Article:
Uncertainty is also affected by the quality of the central bank’s day-to-day liquidity management, i.e., the extent to which it systematically offsets through open market operations the liquidity shocks caused by its own operations (such as exchange market interventions or rollovers of outstanding obligations with the market), fluctuations in the treasury’s account at the central bank, or day-to-day fluctuations in demand for currency. A central bank that injects or contracts liquidity erratically on a day-to-day basis induces banks to maintain higher precautionary balances because it increases the likelihood that debtor banks will be unable to locate in the market the funds needed to square their position at the end of the day. Instead, a well-behaved central bank is just like any other participant in the interbank market: to avoid introducing noise in the market, it must pay for all its regular operations (including those it conducts for the treasury) by borrowing in the market, rather than by creating new money; similarly, it must systematically reinject the funds it receives in payment from other banks, rather than allowing money to leak out of the system.
While banks’ demand for reserves is, thus, a reflection of central banks’ skills in limiting market noise, it also ultimately depends on central banks’ willingness to cover end-of-day imbalances at low cost to the banks, i.e., on the reward-penalty structure of the central bank standing facilities that are designed to deal with end-of-day reserve shortfalls or surpluses. Banks demand higher reserves if this structure is biased towards penalties rather than rewards, i.e., if the rate on reserve shortfalls is highly penal in relation to market rates while the remuneration on reserve surpluses is at close to market rates.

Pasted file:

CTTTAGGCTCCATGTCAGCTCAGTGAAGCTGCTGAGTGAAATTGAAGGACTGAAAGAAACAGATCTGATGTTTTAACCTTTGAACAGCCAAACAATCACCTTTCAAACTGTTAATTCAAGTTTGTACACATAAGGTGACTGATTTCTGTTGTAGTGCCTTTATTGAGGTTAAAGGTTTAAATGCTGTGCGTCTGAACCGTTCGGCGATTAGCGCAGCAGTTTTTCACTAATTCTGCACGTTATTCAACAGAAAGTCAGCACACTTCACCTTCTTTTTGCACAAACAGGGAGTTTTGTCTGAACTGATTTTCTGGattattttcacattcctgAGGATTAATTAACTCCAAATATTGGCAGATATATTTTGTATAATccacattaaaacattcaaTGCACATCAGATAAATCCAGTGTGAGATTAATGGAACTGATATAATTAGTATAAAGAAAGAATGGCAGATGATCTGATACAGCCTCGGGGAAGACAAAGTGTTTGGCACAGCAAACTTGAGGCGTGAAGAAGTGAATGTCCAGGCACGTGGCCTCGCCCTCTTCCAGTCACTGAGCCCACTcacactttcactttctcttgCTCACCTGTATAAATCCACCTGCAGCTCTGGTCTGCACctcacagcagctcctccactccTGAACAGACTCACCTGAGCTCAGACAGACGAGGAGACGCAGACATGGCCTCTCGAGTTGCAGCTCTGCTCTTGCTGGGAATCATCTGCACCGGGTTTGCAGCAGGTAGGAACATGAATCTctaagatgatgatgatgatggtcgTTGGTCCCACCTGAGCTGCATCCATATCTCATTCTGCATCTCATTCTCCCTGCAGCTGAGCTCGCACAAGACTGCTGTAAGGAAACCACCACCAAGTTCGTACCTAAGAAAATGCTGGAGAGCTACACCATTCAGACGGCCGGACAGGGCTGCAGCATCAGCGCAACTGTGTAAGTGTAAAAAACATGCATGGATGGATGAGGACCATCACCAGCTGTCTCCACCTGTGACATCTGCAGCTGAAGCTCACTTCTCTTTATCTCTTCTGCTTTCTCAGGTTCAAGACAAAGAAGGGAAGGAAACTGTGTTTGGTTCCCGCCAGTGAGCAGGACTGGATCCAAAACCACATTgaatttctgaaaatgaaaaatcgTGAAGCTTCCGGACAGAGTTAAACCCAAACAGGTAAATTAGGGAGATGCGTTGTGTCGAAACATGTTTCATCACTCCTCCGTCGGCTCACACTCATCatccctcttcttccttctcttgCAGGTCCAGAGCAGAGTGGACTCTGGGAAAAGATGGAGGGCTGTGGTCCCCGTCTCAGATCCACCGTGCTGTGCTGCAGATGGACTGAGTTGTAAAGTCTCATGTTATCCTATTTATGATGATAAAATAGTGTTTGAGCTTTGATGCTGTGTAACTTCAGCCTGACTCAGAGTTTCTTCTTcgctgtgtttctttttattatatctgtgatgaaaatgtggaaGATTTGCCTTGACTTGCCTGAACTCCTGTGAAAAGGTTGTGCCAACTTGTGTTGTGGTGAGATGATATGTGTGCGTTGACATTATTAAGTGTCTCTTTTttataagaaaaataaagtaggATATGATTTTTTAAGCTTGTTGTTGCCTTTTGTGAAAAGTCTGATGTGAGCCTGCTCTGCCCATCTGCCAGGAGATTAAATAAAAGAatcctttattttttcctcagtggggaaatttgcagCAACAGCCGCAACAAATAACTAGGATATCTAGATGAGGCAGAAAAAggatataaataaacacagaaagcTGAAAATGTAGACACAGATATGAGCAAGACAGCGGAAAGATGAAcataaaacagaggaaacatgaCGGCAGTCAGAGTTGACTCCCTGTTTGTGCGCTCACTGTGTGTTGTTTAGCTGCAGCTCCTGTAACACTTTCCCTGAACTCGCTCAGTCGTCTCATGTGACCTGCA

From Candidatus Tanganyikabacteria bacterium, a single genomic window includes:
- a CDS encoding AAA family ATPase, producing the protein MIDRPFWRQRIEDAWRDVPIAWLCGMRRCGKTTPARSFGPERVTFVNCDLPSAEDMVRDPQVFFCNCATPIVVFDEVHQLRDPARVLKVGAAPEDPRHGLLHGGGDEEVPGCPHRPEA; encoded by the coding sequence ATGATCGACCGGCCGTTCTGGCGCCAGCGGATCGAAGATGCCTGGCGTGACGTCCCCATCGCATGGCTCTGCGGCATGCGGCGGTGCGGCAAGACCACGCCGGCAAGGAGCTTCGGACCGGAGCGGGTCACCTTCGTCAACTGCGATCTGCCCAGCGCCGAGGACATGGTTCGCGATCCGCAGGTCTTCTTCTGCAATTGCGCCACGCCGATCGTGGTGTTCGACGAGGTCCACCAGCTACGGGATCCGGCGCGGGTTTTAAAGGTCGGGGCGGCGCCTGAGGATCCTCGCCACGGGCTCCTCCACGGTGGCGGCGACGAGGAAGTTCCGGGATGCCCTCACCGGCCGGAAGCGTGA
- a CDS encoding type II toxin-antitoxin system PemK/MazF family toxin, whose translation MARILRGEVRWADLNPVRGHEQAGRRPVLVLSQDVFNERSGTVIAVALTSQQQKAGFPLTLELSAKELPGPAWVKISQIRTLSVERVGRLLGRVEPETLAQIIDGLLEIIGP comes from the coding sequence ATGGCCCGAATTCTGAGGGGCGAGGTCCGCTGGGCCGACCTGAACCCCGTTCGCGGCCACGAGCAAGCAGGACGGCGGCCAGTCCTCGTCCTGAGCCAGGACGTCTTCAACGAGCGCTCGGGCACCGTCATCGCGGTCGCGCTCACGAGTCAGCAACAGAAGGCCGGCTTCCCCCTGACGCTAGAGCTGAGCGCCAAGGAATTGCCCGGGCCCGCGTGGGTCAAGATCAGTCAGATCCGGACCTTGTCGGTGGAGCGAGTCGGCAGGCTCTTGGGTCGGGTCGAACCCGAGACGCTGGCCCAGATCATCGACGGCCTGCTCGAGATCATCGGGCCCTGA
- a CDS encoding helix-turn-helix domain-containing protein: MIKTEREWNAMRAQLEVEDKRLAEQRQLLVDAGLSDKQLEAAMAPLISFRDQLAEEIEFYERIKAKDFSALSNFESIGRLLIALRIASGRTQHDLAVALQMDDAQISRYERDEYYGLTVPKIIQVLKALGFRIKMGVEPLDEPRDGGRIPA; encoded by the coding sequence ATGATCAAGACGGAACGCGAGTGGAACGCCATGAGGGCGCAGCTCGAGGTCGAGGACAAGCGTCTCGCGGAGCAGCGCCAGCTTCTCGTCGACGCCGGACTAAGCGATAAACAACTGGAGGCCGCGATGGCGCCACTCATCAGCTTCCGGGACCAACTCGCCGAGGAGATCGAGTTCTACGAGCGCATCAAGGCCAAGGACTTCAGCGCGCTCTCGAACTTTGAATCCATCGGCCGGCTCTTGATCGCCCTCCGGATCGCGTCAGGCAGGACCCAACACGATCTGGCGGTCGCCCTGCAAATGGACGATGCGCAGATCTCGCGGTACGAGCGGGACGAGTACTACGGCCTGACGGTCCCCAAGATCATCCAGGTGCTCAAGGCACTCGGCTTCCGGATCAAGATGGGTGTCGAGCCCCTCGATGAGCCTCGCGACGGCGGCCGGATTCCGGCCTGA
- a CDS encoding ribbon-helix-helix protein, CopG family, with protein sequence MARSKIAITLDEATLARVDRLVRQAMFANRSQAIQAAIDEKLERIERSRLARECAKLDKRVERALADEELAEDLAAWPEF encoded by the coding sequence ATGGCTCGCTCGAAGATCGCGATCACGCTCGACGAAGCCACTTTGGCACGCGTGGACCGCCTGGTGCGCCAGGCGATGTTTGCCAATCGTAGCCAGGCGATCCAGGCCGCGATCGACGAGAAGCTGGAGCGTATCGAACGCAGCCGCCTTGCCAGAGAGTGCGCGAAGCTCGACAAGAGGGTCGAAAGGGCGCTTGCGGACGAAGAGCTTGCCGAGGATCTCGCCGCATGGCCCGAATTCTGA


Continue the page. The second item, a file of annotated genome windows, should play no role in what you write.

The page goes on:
At the same time, central banks can induce money market participants to demand higher reserves—and money market rates to rise—by conducting intraday borrowing so as to leave the market short of liquidity by the end of the day. When this is known to market participants, the perceived probability that some of them will be forced to access—at penalty rates—the central bank’s end-of-day liquidity support increases. Banks’ attempt to avoid such penalties can induce an immediate increase in the money market rate. The simple model of demand for bank reserves under payments uncertainty which is developed in the next section illustrates these points. At the same time, it can be used to infer a number of useful implications for the conduct of monetary policy.
C. Simple Model Of Demand for Bank Reserves